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[ANALYSIS] Debunking myths and understanding Russia’s stance on the Cyprus problem

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Fatih Yurtsever*

Eurasianism in Turkey represents a political movement encompassing retired generals, admirals, politicians and scholars. Advocates of this movement believe Turkey should pivot away from NATO and the EU, emphasizing the need to forge political, military and economic alliances with nations like Russia, China and Iran. The ongoing “Cyprus problem” holds particular significance for Eurasianists due to its profound influence on nationalist sentiment in Turkey.

The “Cyprus problem” — also known as the Cyprus conflict, Cyprus issue, Cyprus dispute or Cyprus question — is a complex dispute involving the Greek Cypriot community in the southern part of Cyprus and the Turkish Cypriot community in the north. The island of Cyprus, located in the Mediterranean, is divided into two main sectors: the internationally recognized Republic of Cyprus, inhabited primarily by Greek Cypriots, and the Turkish Republic of Northern Cyprus (KKTC), recognized only by Turkey. The UK also retains sovereignty over two military bases on the island.

The Eurasianists emphasize the perception that the EU and the US are against an independent Turkish state on the island and claim that these entities overlook the rights of the Turkish people. In this way, they aim to increase anti-EU and anti-US sentiment among the Turkish population. Conversely, by suggesting that Russia and China might support the independence of the KKTC, they seek to foster a favorable view of these nations within Turkey. The Eurasianists claim that the further Turkey moves away from democratic principles and the rule of law, the greater their political influence will be. This belief underpins their staunch anti-EU and anti-US stance.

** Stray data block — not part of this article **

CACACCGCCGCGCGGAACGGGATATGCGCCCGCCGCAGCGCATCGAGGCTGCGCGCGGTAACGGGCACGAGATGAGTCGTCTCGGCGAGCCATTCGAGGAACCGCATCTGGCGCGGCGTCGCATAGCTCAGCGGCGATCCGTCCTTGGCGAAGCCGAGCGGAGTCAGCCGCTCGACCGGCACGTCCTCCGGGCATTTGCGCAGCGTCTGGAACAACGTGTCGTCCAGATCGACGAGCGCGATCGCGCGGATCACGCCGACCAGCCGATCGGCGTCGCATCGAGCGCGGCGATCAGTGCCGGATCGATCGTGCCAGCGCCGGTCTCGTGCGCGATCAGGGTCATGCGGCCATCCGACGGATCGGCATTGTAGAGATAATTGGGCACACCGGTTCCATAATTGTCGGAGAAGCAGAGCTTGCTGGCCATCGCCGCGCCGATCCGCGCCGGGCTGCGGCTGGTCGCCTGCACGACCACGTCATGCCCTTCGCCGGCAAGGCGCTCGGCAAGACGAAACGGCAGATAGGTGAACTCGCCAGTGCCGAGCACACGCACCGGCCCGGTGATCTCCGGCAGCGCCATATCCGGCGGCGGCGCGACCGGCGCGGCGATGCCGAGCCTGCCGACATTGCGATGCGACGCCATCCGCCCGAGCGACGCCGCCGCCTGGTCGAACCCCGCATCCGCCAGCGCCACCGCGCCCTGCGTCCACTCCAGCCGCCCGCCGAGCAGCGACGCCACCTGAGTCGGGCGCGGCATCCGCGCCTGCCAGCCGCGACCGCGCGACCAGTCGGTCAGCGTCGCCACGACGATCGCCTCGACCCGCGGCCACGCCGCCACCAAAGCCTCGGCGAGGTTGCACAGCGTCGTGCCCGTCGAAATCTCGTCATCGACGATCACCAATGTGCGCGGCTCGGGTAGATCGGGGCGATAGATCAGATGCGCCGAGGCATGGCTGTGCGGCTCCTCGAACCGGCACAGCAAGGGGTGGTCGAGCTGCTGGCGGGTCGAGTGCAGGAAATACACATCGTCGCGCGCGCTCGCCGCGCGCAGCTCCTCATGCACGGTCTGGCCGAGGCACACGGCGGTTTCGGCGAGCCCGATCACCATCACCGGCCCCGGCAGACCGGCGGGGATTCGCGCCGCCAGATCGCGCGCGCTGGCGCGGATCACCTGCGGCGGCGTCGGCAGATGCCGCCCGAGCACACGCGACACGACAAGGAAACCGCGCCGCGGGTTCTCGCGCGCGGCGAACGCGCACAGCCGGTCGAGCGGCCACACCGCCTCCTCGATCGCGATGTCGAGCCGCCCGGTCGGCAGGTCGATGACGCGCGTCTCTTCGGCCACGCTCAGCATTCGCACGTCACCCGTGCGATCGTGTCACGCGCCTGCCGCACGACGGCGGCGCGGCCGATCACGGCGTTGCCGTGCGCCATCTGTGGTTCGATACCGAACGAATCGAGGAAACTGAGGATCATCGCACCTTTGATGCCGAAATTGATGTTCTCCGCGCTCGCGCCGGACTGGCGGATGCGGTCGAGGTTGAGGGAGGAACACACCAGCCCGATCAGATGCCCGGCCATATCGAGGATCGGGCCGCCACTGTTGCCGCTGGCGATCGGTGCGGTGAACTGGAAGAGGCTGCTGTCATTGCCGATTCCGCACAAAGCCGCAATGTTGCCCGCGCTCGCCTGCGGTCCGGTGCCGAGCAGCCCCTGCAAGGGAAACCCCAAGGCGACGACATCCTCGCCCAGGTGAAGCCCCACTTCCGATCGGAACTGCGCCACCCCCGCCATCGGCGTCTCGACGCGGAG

One of the leading Eurasianists, retired admiral Cem Gürdeniz, referenced a TASS news agency report suggesting Russia’s intent to open a consulate in the KKTC. Gürdeniz claimed that such a move would be immensely advantageous for the KKTC. He also urged China to establish a consulate in the KKTC and to integrate the KKTC into the Belt and Road Initiative, a project aimed at connecting Asia with Africa and Europe via land and maritime networks to improve regional integration, increase trade and stimulate economic growth.

However, the reality of the situation differs significantly from what Gürdeniz has stated. Russia is not opening a consulate in the KKTC. Instead, it is establishing an office to assist Russian citizens residing in the KKTC. This office will operate under the jurisdiction of the Russian Embassy in the Republic of Cyprus. Diplomats assigned from the embassy will travel to the island’s northern part on specific days to facilitate services for Russian citizens. Russia’s approach is not new. The UK, Germany, France and Italy have already implemented similar practices to provide consular assistance to citizens living in the island’s northern region.

The fact that Russia is opening an office to provide consular services does not mean it officially recognizes KKTC. A statement issued on Aug. 10 by the Russian Embassy in the Republic of Cyprus clarified that an office would be established in the northern part of the island to assist Russians with consular matters. The statement emphasized that this is purely a technical matter and does not alter Russia’s stance on the settlement of the Cyprus issue. Russia underscored the significance of its bilateral relations with the Republic of Cyprus. It reiterated its unwavering approach to the resolution of the Cyprus problem, grounded in the relevant UN Security Council (UNSC) resolutions, including Resolutions 541 and 550.